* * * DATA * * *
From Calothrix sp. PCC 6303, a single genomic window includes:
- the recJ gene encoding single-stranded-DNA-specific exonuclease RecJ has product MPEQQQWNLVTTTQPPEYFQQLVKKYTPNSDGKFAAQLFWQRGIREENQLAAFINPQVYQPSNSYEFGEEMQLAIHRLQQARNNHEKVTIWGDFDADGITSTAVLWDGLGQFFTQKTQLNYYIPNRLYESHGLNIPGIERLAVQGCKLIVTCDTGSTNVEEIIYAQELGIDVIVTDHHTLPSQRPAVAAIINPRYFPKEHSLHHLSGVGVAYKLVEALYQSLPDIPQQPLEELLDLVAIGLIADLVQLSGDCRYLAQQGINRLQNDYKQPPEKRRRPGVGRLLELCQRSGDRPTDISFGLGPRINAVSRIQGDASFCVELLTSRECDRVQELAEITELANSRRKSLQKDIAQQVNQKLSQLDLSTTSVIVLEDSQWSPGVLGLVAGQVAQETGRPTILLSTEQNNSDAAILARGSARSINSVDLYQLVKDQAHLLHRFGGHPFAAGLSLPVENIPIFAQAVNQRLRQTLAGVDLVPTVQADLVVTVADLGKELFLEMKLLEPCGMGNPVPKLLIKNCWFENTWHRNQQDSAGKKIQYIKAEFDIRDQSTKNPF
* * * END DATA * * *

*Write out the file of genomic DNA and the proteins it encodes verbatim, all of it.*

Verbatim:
From Calothrix sp. PCC 6303, a single genomic window includes:
- the recJ gene encoding single-stranded-DNA-specific exonuclease RecJ has product MPEQQQWNLVTTTQPPEYFQQLVKKYTPNSDGKFAAQLFWQRGIREENQLAAFINPQVYQPSNSYEFGEEMQLAIHRLQQARNNHEKVTIWGDFDADGITSTAVLWDGLGQFFTQKTQLNYYIPNRLYESHGLNIPGIERLAVQGCKLIVTCDTGSTNVEEIIYAQELGIDVIVTDHHTLPSQRPAVAAIINPRYFPKEHSLHHLSGVGVAYKLVEALYQSLPDIPQQPLEELLDLVAIGLIADLVQLSGDCRYLAQQGINRLQNDYKQPPEKRRRPGVGRLLELCQRSGDRPTDISFGLGPRINAVSRIQGDASFCVELLTSRECDRVQELAEITELANSRRKSLQKDIAQQVNQKLSQLDLSTTSVIVLEDSQWSPGVLGLVAGQVAQETGRPTILLSTEQNNSDAAILARGSARSINSVDLYQLVKDQAHLLHRFGGHPFAAGLSLPVENIPIFAQAVNQRLRQTLAGVDLVPTVQADLVVTVADLGKELFLEMKLLEPCGMGNPVPKLLIKNCWFENTWHRNQQDSAGKKIQYIKAEFDIRDQSTKNPF